Mailchimp is a hugely popular email marketing platform, and for good reason. It's easy to use, it's free if your list has fewer than 2000 contacts, and packs in a lot of awesome features, even if you're on the free plan.
However, over the 10 years I've been working with my customers to help them use and deploy Mailchimp, I have frequently met people who aren't using it as effectively as they could be. They muddle their way through the process of setting up an email ... and breath a sigh of relief when they press the Send button.
Yet there are many things they could be doing to use Mailchimp more effectively. Here are three things that I frequently come across where Mailchimp users are "doing it wrong".
1. You're using Audiences when you should be using Groups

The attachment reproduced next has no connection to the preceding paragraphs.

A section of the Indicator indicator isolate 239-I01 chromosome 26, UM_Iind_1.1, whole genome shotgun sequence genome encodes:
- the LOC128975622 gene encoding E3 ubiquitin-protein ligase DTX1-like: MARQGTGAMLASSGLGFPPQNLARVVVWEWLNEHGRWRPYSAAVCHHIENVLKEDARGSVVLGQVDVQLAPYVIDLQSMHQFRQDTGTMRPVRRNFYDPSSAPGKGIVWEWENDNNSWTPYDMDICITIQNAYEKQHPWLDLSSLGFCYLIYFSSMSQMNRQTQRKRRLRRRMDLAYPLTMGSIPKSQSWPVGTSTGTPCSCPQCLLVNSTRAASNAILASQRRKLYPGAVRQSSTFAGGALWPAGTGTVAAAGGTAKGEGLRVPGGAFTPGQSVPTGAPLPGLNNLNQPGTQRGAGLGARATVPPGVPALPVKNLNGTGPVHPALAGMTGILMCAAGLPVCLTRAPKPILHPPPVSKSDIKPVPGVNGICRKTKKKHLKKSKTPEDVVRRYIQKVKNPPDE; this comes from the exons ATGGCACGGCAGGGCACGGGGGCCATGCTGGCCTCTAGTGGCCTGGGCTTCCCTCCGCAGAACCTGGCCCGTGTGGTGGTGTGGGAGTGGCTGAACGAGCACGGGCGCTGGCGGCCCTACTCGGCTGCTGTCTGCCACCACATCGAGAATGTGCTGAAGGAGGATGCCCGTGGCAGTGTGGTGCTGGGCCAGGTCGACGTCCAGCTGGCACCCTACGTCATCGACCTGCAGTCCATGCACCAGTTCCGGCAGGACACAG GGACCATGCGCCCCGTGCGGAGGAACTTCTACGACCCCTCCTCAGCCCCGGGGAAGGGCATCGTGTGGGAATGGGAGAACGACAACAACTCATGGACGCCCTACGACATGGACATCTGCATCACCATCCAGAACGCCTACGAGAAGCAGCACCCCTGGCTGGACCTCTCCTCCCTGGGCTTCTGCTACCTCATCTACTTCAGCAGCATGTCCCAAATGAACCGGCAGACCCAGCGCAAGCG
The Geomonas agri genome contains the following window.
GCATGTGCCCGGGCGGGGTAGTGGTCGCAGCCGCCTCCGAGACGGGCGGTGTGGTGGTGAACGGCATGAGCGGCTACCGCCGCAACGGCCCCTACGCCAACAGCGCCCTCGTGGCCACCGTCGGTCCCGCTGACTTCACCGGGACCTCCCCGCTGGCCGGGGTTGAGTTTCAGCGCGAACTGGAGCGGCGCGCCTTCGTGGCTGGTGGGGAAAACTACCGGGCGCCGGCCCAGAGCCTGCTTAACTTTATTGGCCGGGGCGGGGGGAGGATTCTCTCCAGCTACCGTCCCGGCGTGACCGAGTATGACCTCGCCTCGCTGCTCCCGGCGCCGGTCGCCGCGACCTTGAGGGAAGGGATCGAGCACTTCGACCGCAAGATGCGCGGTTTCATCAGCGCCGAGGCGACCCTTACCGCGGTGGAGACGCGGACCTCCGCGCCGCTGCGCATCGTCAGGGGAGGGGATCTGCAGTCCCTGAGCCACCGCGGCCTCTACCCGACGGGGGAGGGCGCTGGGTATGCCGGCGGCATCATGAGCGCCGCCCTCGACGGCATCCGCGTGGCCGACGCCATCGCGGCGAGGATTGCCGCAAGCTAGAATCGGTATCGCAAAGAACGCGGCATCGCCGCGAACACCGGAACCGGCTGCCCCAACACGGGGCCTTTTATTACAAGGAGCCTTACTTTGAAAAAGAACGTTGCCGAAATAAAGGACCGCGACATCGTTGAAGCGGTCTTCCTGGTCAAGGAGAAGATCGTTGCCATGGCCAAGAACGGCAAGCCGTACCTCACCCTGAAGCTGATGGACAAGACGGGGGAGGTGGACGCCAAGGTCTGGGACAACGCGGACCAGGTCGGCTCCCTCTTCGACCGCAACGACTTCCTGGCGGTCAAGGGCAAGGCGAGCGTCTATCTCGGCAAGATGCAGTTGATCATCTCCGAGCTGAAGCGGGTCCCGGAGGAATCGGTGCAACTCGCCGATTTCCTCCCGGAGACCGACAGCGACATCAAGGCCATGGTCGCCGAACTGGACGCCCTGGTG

In Mailchimp, your contacts are stored in something called an Audience (also known as a list). Mailchimp requires you to have at least one audience and, depending on your Mailchimp plan, you can have more than one.
However, the fact that you can have multiple audiences doesn't necessarily mean that you should. If you think that segmenting your subscribers is best done through multiple audiences, then think again!
One good reason to use multiple audiences is where you have two or more completely separate groups of contacts, and you will always send different emails to each audience. But if you have any cross-over at all between your audiences, you should consider merging them into one audience. Otherwise, you risk sending the same email to somebody twice.
A good reason not to use multiple audiences is that Mailchimp counts contacts in each audience separately. So, if you have two audiences of 1500 contacts, but 200 of those contacts are in both audiences, then you're paying for them twice (or, if you're on the free plan, you'll hit the free plan limit earlier than you need to).